As permitted under the collective bargaining agreement, the board went to court seeking to vacate the arbitrator's award. After reviewing the case, the Wood County Court of Common Pleas agreed with the Eastwood Board of Education, and vacated the award. The court concluded that the arbitrator impermissibly exceeded his authority when he relied on extraneous statutory requirements not included in the collective bargaining agreement.
The school board appealed to the Court of Appeals of Ohio, Sixth Appellate District, which noted that the Ohio Legislature and the Supreme Court of Ohio have placed stringent restrictions on the circumstances under which a court may vacate an arbitrator's award. In particular, the court ruled that the arbitrator is the final judge of both law and facts and that, under Ohio law, a court may only vacate an arbitration award upon a clear showing of fraud, misconduct or some other irregularity that renders the award unjust, inequitable or unconscionable. Even a grossly erroneous decision is binding in most cases.
The Eastwood Board of Education, as it did before the Wood County Court of Common Pleas, argued that the arbitrator exceeded his authority by adding to the collective bargaining agreement — a violation of a provision stating that "the Arbitrator shall have no power to alter, add to, or subtract from the terms of the Agreement." In support of its argument, the board pointed to the arbitrator's opinion, which found that the contract between the parties contains no provision governing the selection of coaches or other supplementary employees. The preference for certificated employees in these positions, the board insisted, comes only from the statute and is, therefore, an addition to the negotiated terms of the agreement.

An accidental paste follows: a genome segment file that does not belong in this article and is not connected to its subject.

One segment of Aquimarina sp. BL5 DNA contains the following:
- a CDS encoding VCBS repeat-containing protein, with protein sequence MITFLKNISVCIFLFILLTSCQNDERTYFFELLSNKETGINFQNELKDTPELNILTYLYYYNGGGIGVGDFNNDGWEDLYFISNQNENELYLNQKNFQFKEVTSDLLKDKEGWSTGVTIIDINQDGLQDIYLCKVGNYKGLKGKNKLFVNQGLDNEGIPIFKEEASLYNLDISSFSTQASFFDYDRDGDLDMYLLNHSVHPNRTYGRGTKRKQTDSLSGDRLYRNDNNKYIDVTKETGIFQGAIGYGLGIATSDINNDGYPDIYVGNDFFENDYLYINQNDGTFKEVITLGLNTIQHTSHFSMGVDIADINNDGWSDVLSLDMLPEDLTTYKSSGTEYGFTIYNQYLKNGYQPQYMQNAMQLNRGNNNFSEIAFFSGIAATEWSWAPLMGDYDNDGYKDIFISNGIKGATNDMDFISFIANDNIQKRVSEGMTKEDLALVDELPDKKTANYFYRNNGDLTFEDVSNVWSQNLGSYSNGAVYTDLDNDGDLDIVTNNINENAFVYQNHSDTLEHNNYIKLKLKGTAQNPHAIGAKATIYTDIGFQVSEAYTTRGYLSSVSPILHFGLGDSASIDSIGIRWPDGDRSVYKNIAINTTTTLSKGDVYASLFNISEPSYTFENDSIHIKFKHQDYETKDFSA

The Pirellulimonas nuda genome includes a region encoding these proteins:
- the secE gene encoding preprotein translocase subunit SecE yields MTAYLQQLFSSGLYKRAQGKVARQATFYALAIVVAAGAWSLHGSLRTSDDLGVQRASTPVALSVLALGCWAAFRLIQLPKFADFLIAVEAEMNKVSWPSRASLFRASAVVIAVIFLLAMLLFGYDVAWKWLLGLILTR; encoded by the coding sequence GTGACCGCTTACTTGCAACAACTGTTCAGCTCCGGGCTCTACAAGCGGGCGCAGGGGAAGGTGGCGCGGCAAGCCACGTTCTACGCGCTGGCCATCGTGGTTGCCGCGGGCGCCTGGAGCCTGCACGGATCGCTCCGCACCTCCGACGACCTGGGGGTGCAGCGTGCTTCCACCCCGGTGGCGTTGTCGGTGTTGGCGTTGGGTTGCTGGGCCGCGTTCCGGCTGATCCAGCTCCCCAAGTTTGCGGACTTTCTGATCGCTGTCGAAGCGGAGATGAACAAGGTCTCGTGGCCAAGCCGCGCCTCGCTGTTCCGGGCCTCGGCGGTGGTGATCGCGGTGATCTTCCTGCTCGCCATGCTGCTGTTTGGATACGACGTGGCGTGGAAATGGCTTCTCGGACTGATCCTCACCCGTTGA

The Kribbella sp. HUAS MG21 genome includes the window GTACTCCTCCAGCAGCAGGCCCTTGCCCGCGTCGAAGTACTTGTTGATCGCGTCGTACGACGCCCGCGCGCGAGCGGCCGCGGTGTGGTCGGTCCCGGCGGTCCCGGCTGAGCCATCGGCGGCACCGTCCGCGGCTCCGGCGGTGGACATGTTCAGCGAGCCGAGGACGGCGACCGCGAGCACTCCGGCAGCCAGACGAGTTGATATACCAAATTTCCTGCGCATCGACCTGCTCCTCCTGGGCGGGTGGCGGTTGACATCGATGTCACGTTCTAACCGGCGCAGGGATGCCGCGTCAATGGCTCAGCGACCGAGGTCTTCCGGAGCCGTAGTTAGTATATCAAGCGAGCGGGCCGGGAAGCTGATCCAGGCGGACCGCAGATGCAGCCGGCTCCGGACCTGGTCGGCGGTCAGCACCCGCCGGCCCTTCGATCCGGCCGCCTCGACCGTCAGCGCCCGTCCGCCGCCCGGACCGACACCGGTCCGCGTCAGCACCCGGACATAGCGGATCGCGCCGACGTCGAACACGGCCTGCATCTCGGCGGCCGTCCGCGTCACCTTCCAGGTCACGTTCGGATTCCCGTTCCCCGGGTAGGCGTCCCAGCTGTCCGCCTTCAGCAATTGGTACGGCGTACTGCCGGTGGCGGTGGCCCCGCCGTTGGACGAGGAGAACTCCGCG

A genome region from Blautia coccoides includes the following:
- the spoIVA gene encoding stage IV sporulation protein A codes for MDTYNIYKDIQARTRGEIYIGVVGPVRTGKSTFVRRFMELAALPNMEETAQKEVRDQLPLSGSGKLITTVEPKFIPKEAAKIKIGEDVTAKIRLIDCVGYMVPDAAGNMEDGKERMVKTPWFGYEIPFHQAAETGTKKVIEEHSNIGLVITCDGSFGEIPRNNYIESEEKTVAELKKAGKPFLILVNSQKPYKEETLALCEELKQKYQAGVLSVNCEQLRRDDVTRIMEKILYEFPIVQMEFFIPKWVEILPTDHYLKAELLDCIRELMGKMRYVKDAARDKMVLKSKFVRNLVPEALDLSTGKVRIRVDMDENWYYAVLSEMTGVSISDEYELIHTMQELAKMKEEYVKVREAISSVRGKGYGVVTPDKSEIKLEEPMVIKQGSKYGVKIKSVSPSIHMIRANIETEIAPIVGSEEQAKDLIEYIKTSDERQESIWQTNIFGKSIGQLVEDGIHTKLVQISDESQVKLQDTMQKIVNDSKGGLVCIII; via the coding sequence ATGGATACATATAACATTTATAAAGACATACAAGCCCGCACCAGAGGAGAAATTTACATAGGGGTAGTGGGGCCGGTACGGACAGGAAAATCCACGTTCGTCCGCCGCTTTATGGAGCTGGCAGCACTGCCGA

The Court of Appeals, in reinstating the arbitrator's award, found the board's argument unpersuasive, holding that the parties to a contract are, except where a contrary intent is evident, deemed to have contracted with reference to existing law. In other words, the laws existing at the time the contract is entered into form a part of the contract as fully as if they were expressly incorporated into the contract. In addition, the court noted that the collective bargaining agreement itself, in its severability provision, expressly makes the agreement subject to existing laws. Therefore, the appeals court ruled, the trial court erred when it concluded that the agreement did not incorporate the provisions of the law, and that the arbitrator did not exceed his authority by adding to the collective bargaining agreement.
The Eastwood case provides education and sport administrators an illustration of the value of mandatory arbitration clauses, which are fast becoming a common element of most collective bargaining agreements. As the Ohio Court of Appeals decision illustrates, state legislatures and courts have placed stringent restrictions on the circumstances wherein a court may vacate an arbitrator's award. Most disputes are thus handled quickly and confidentially, avoiding unwanted publicity.
Given how difficult it is to get a court to vacate an arbitrator's award, it is essential that school and athletics administrators take the time to clearly review all the terms and conditions of employment outlined in the collective bargaining agreement. If administrators fail to properly review the terms during the collective bargaining process, they will unlikely be able to challenge them in the courts.